Politics & Policy

The Party of AFSCME

Public-sector unions are spending a fortune on the midterm elections.

Just when we’d been told the Chamber of Commerce had bought the election, along comes the American Federation of State, County and Municipal Employees (AFSCME) to pour nearly $90 million into the campaign.

According to the Wall Street Journal, this makes the public-sector union the biggest spender of all the outside groups. The National Education Association and the Service Employees International Union rank among the top five. Collectively, these three unions representing millions of public workers — only the SEIU is majority private — are devoting an estimated $170 million to an election Democrats insist that they are losing because of the nefarious influence of outside money.

#ad#AFSCME is the ideal champion of a Democratic party that is increasingly run by and for the public sector. At their most basic, the stakes of the 2010 election are whether government works for us, or we work for government. No one has a more direct political and financial stake in this question than AFSCME and its compatriots. Their bottom line depends on making us work for them — for their ever-expanding ranks, for their salaries, for their benefits, for their pensions.

And, ultimately, for their campaign coffers. The head of AFSCME’s political operation, Larry Scanlon, explained to the Journal, “The more members coming in, the more dues coming in, the more money we have for politics.” Q.E.D.

In this sense, Pres. Barack Obama’s signature economic initiative, the stimulus, contributed to AFSCME’s extravagant campaign to save the officeholders who voted for the stimulus. More than $150 billion in stimulus and other federal funds flowed to the states to ensure that AFSCME members were spared layoffs from the recession, or from potential reforms to loosen the fiscal death grip unions have on states like California and New York.

The Journal reports that AFSCME’s ranks have grown by 25 percent in the past ten years, and its election spending has steadily increased from $19 million in 1998 to almost five times that today. Once they were allowed to organize and engage in collective bargaining beginning in the 1950s, public-sector unions steadily came to dominate the labor movement. A decade ago, public workers were 42 percent of unionized workers; they are more than half today.

There is no self-generating check on their voraciousness. “In the private sector, the wage demands of union workers cannot exceed a certain threshold,” Daniel DiSalvo writes in a compelling essay on public-sector unionism in the journal National Affairs. “If they do, they can render their employers uncompetitive, threatening workers’ long-term job security. In the public sector, though, government is the monopoly provider of many services, eliminating any market pressures.”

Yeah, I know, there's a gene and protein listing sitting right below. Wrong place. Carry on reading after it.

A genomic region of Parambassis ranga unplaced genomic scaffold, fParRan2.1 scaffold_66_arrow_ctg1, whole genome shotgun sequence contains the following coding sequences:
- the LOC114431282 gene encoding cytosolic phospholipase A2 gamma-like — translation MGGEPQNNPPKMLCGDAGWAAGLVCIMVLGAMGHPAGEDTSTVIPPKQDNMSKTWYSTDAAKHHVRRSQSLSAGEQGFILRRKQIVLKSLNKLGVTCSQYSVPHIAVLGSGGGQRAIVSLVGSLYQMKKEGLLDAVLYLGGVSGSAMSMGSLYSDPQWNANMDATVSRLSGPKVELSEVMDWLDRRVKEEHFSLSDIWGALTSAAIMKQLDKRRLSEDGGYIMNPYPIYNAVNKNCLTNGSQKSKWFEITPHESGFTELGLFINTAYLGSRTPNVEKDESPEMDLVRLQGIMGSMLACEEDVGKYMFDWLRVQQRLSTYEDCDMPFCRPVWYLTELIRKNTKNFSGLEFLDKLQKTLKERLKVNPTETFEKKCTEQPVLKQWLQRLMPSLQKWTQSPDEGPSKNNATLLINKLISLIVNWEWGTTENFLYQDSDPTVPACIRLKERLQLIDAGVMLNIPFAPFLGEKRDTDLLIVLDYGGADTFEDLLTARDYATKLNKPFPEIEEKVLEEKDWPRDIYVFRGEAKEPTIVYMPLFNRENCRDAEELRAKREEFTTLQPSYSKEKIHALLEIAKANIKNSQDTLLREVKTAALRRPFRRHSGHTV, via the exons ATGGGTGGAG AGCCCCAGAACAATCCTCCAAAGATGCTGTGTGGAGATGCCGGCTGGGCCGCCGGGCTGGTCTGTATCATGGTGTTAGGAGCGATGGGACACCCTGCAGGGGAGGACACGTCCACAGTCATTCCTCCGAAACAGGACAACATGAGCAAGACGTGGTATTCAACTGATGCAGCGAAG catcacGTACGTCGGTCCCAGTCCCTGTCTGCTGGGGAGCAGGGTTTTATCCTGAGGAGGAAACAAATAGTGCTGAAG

The public-sector unions exemplify a government that is self-serving and out of control. They take government dollars paid to them and use them to elect management that will pay them even more, in a perpetual feedback loop of large-scale patronage. In President Obama, the unions have their natural ally, and in the Tea Party, their natural adversary.

Obama represents the Democrats’ transformation into an entity wholly at the service of the public workers. Bill Clinton came from the (now-defunct) union-skeptical Democratic Leadership Council wing of the Democratic party. In his new book, Radical-in-Chief, Stanley Kurtz documents how Obama arose out of a world of leftist ferment, a complex of unions, foundations, and community groups that sought to make themselves “socialist incubators,” in the phrase of an influential left-wing strategist. AFSCME and its ilk can look to Obama as one of their own.

The Tea Party, though, is anathema. It is a genuine grassroots movement, whereas the unions are hierarchical. It is a collection of taxpayers, whereas the unions feast on tax revenue. It funds its activities from voluntary donations big and small, whereas the unions spend mandatory dues. It is devoted to reducing the size of government, whereas the unions can’t abide any diminishment of their realm.

In this epic conflict of visions, AFSCME and other public-sector unions will doggedly fight to the last taxpayer dollar.

— Rich Lowry is editor of National Review. He can be reached via e-mail, comments.lowry@nationalreview.com. © 2010 by King Features Syndicate.

Rich Lowry is the editor of National Review. He can be reached via email: comments.lowry@nationalreview.com. 

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